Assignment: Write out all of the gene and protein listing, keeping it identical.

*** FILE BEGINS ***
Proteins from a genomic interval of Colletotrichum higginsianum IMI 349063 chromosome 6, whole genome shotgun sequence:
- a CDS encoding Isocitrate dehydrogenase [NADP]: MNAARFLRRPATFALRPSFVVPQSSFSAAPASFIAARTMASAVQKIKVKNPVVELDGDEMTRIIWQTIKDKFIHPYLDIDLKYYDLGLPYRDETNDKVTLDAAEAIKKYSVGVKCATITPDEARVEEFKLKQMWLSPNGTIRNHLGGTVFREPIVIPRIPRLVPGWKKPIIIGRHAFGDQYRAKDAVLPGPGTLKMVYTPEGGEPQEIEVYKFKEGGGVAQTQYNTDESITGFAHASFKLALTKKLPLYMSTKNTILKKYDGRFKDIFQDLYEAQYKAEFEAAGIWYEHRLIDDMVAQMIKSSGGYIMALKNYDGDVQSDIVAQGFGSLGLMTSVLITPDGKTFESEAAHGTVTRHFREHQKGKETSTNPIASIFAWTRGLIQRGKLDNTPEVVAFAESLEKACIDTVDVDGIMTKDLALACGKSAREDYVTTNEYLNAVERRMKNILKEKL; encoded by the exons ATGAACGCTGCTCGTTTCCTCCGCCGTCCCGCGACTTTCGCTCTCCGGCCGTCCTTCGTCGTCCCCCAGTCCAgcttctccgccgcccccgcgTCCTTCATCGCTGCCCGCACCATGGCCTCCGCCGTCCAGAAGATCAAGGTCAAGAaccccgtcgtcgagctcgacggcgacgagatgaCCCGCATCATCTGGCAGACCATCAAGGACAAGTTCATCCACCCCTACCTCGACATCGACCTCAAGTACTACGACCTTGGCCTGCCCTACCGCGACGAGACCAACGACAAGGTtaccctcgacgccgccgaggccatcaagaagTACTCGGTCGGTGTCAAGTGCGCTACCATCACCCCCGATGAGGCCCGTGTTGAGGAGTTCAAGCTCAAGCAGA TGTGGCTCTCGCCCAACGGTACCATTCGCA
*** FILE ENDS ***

Proteins from a genomic interval of Colletotrichum higginsianum IMI 349063 chromosome 6, whole genome shotgun sequence:
- a CDS encoding Isocitrate dehydrogenase [NADP]: MNAARFLRRPATFALRPSFVVPQSSFSAAPASFIAARTMASAVQKIKVKNPVVELDGDEMTRIIWQTIKDKFIHPYLDIDLKYYDLGLPYRDETNDKVTLDAAEAIKKYSVGVKCATITPDEARVEEFKLKQMWLSPNGTIRNHLGGTVFREPIVIPRIPRLVPGWKKPIIIGRHAFGDQYRAKDAVLPGPGTLKMVYTPEGGEPQEIEVYKFKEGGGVAQTQYNTDESITGFAHASFKLALTKKLPLYMSTKNTILKKYDGRFKDIFQDLYEAQYKAEFEAAGIWYEHRLIDDMVAQMIKSSGGYIMALKNYDGDVQSDIVAQGFGSLGLMTSVLITPDGKTFESEAAHGTVTRHFREHQKGKETSTNPIASIFAWTRGLIQRGKLDNTPEVVAFAESLEKACIDTVDVDGIMTKDLALACGKSAREDYVTTNEYLNAVERRMKNILKEKL; encoded by the exons ATGAACGCTGCTCGTTTCCTCCGCCGTCCCGCGACTTTCGCTCTCCGGCCGTCCTTCGTCGTCCCCCAGTCCAgcttctccgccgcccccgcgTCCTTCATCGCTGCCCGCACCATGGCCTCCGCCGTCCAGAAGATCAAGGTCAAGAaccccgtcgtcgagctcgacggcgacgagatgaCCCGCATCATCTGGCAGACCATCAAGGACAAGTTCATCCACCCCTACCTCGACATCGACCTCAAGTACTACGACCTTGGCCTGCCCTACCGCGACGAGACCAACGACAAGGTtaccctcgacgccgccgaggccatcaagaagTACTCGGTCGGTGTCAAGTGCGCTACCATCACCCCCGATGAGGCCCGTGTTGAGGAGTTCAAGCTCAAGCAGA TGTGGCTCTCGCCCAACGGTACCATTCGCA